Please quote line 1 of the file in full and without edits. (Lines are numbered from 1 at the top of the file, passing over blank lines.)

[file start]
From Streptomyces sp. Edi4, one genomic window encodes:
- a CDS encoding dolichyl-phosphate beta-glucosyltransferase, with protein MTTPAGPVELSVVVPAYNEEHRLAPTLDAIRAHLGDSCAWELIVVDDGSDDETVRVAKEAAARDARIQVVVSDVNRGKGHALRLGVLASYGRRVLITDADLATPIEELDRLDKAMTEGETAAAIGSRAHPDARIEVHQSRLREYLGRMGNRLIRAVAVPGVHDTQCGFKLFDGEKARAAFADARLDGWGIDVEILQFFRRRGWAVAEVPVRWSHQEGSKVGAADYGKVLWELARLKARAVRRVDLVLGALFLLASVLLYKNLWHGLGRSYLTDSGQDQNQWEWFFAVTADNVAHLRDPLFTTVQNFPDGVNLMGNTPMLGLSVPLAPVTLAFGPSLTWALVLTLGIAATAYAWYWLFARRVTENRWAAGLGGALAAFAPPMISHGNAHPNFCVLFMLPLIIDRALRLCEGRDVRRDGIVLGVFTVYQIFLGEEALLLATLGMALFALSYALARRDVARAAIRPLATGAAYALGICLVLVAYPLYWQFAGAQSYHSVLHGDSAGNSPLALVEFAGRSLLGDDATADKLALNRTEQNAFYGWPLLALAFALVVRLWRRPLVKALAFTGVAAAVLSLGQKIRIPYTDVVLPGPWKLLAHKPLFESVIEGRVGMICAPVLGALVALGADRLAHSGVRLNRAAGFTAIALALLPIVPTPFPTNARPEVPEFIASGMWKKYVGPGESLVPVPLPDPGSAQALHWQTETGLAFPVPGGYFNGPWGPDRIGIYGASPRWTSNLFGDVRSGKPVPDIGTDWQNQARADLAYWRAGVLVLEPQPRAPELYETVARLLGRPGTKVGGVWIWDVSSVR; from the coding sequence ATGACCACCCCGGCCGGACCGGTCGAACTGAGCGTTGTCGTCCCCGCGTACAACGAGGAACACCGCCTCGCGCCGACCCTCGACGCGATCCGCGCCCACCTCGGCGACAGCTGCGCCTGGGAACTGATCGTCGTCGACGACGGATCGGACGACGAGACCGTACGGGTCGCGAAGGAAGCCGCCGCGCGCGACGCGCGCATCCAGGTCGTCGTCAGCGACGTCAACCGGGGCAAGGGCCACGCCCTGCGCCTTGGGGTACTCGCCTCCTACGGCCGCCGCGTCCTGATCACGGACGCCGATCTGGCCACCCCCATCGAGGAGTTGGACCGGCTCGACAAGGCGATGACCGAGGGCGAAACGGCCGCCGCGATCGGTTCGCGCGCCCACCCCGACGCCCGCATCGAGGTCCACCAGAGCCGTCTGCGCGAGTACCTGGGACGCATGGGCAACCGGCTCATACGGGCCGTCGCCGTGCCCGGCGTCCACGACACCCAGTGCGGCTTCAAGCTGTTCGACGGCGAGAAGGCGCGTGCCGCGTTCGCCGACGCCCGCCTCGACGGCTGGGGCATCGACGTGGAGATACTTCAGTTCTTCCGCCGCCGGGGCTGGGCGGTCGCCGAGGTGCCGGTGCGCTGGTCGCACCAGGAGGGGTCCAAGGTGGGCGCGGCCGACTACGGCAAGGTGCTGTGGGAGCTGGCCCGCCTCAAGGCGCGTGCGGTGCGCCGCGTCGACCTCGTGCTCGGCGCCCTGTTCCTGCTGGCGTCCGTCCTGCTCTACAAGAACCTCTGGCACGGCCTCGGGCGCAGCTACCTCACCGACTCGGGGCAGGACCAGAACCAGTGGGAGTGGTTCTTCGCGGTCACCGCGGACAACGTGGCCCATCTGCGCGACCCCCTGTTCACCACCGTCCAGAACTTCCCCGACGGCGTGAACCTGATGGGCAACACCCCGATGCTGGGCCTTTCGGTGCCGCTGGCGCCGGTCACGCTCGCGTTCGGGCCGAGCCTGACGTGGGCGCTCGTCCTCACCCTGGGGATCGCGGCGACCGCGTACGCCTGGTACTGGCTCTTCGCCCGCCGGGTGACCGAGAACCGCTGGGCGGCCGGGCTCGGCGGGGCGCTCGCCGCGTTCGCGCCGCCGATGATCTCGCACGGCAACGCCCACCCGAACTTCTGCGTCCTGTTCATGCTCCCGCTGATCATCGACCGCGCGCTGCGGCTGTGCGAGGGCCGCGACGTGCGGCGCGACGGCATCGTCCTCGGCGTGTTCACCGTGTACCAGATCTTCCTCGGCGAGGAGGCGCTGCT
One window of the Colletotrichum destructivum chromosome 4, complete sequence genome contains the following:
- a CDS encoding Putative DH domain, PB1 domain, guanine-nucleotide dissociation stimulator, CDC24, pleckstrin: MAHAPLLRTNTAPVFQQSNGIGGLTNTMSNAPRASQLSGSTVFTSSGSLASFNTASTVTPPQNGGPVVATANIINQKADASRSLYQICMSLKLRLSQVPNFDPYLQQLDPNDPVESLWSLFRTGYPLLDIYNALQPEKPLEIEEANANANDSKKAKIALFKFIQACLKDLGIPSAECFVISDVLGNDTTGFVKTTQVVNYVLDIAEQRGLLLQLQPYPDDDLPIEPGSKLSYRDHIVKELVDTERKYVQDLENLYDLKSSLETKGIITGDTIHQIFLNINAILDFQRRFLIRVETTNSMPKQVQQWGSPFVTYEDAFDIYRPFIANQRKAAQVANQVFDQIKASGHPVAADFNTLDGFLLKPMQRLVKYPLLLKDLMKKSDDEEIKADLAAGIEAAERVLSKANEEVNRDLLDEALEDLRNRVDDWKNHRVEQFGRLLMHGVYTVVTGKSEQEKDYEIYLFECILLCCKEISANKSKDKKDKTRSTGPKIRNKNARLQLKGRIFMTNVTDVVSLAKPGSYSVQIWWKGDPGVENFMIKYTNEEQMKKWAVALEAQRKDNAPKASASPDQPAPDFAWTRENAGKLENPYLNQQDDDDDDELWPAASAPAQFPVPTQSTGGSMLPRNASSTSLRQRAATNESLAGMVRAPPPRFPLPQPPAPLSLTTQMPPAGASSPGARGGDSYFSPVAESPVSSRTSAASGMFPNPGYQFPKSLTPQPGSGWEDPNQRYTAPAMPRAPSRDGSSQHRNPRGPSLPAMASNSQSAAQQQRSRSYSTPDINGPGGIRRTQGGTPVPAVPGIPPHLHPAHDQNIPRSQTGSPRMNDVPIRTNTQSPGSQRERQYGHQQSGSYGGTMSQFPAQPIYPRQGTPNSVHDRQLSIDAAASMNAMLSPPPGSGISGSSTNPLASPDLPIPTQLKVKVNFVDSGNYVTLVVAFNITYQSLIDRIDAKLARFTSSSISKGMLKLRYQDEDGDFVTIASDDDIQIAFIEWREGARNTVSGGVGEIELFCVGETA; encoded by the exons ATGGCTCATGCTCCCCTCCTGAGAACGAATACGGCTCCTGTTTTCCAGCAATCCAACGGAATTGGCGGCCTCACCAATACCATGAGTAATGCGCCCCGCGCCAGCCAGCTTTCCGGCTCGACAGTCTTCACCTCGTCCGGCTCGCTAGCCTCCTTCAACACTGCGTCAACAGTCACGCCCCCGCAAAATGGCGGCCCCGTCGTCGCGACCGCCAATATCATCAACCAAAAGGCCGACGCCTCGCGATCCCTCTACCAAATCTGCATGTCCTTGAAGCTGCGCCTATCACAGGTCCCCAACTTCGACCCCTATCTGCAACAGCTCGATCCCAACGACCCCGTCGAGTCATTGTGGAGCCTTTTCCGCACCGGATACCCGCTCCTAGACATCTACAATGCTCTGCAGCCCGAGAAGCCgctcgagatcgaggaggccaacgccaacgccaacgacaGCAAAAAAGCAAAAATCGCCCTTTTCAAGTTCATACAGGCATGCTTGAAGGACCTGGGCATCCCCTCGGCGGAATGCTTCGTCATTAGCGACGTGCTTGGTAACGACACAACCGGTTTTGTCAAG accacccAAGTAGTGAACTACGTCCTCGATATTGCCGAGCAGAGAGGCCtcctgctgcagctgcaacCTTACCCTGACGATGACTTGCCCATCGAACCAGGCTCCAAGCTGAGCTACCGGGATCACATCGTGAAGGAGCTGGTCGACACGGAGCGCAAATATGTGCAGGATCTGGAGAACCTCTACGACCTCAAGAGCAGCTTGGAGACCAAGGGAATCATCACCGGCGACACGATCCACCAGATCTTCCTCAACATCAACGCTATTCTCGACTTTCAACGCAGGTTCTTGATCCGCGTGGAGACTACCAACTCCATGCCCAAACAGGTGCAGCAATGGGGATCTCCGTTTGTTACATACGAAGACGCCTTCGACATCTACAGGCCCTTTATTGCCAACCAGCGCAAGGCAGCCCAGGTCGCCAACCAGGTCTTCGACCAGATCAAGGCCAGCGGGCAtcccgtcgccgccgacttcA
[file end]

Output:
From Streptomyces sp. Edi4, one genomic window encodes: